This is love, not that we loved God but he first loved us. Maybe this illustration explains it best.
Mom’s: Why do you love your newborn baby? It’s a silly question, but indulge me. For months this baby brought you pain. Because of her you craved silly food, threw up in the morning. She occupied space that wasn’t hers and ate food she didn’t fix. You kept her warm. You kept her safe. As soon as she was born, she cried. The room was too cold, the blanket too rough, the light too bright. She has done nothing for you; yet you love her. She’ll wake you up all hours of the night, but it doesn’t matter.
So why do you love your new born infant? Because the baby is yours. Your flesh and blood. She is your legacy.
She is weak and helpless. She did not ask to come into this world. She needs you.
God knows we are like that too. We are his idea. We are his face. His hands. His touch, He loves us and nothing can separate us from his love. In baptism he adopts us. He forgives us. He promises that nothing can separate us from his love in Jesus Christ. (Rom. 8:38-39)
He has prepared heaven for us as our eternal home. In our bible story Jesus tells us that there is no marriage in heaven. He did not say we would not know our present wife or husband, our parents, our grandparents, our children. What he said was that the relationship would be different. There is no longer any death. “They will not die”. Our bodies will be resurrected, glorified bodies, made for eternity, imperishable, Paul writes.
Your individuality will be preserved. You will recognize you loved ones. Their bodies will be perfect. Remember that Jesus’ resurrected body was the same as before death. His friends recognized him. He could eat food, drink water. Jesus said: “Touch me, you can see that a ghost does not have flesh and bone.” It was his real body. He could walk into a room “with the door closed and locked”. He could change his appearance, and vanish away.”
The second great truth that Jesus shares with the Sadducees is that not everyone will be in heaven… only those who believe that Jesus is the Christ, the son of God, those who place their faith in Jesus.
There are many areas in life in which men and women can make mistakes. In the area of finances, we can make mistakes with the hope that we will learn from our error. Athletes can afford to make mistakes during a contest, because the possibility that in the next game they will get it right. But in the question of eternity no one can afford to be wrong. In this arena there is no second chance. The mistake the Sadducees were making was that they were gambling with their souls and that this earthly life was all there is…. They were and are wrong. Jesus knew them. He knew their situation. He knew their theology. And in Mark 12:27 he said: “you have made a serious error.” Because of Jesus you do not have to be afraid of the future.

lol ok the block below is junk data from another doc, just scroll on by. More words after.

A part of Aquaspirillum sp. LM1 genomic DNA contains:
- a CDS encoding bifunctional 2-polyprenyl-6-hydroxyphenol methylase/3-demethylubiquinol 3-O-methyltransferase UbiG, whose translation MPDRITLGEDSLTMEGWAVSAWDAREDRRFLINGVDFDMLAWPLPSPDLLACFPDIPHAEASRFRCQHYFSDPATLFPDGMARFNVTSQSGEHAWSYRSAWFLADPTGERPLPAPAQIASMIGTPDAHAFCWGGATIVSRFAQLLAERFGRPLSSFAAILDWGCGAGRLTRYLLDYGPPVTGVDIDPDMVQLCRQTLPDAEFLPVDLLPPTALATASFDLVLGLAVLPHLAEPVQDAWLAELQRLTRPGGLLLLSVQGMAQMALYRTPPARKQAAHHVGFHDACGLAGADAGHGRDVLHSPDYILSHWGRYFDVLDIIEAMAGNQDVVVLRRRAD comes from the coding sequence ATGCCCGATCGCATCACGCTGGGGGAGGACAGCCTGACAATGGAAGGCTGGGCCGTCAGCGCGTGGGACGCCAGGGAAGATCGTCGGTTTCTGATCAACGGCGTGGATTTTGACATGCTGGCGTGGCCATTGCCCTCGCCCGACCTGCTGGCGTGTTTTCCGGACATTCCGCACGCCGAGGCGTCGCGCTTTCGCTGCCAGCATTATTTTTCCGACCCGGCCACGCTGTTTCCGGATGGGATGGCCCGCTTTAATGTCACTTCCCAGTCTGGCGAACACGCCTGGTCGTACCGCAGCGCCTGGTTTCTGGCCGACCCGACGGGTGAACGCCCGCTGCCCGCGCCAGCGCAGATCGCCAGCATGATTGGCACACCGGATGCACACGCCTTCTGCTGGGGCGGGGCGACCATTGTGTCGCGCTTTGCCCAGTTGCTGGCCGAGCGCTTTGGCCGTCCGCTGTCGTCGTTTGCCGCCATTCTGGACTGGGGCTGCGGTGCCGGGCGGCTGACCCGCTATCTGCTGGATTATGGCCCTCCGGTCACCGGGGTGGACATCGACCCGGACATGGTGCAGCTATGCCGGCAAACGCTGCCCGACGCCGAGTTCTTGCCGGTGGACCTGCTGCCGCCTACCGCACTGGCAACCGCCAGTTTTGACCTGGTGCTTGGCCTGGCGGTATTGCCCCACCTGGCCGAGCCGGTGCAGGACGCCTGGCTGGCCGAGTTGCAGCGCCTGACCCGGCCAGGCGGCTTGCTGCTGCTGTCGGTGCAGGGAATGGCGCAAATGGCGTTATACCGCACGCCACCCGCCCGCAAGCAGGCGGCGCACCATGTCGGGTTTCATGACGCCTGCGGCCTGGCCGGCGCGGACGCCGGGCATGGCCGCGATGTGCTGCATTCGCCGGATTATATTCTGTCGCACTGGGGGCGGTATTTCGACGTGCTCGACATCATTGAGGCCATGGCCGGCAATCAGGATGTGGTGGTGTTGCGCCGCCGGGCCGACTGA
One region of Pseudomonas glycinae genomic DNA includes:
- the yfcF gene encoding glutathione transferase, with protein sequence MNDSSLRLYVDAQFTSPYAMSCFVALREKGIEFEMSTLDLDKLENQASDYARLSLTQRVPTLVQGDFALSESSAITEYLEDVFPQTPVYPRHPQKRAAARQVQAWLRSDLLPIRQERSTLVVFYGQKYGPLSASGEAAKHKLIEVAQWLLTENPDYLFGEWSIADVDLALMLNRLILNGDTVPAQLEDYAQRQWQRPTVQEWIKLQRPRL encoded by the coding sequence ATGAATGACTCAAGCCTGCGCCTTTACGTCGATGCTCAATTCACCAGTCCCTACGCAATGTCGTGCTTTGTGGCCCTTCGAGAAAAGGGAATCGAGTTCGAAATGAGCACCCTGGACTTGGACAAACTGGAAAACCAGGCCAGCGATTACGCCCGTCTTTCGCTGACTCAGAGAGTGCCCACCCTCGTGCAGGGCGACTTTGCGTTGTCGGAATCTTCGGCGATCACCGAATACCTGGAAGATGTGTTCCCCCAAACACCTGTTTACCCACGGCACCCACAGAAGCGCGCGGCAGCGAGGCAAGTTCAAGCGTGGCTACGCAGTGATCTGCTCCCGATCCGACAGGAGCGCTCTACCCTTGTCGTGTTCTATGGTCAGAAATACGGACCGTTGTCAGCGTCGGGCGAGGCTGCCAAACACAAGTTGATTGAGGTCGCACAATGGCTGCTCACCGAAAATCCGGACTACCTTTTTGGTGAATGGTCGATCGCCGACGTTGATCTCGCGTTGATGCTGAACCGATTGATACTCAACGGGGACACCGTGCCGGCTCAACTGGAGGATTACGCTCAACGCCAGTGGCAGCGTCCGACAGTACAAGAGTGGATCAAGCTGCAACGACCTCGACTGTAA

“Not so long ago, in a general conversation, a man told the, Lutheran Hour speaker, about his dog. This was a dog who had a history. Early in his life the dog had been beaten and bruised. Left unfed for days at a time. Even though he knew the dog’s background, the man adopted the mutt anyway. Instantaneously that dog’s life was transformed. His new master had a kind voice rather than sharp shouts. The dog was fed richly and regularly. He was walked in the morning and in the evening. He was patted, petted, and scratched. That dog was loved.
“nevertheless”, the man said, it still took years before that dog completely understood the changes that had happened.” There were things in his new life the dog did not understand. He didn’t understand why his new master took him to the vet to be prodded, poked and pinched. Eventually the dog figured this out… as best as a dog can
He knew that when his master showed up, it was a good thing. When the dog had an accident, he found he didn’t have to cower and cringe. He found that he could go to his new master and be forgiven. And when his master allowed something to happen to him that hurt, he still trusted the master knew what was best. Because he trusted his master, the dog was content to place his future into the master’s hand.
Do I need to explain the comparison? You and me, we have been adopted by God, brought into his family. Jesus’ death and resurrection has purchased us from our abusive master of sin and death, and the devil. By God’s love, believers have a new home where love abounds. Because God loves us, we can confidently place our future into His hands.. How about you?
This message from Rev. Clarence Eisbergis brought to you by Grace Lutheran Church, Web and Park Street, Mountain View, Arkansas. For prayer or more information, contact Pastor Kenneth Taglauer by email: [email protected]. A Pass it On Project , You can read more Sermon Central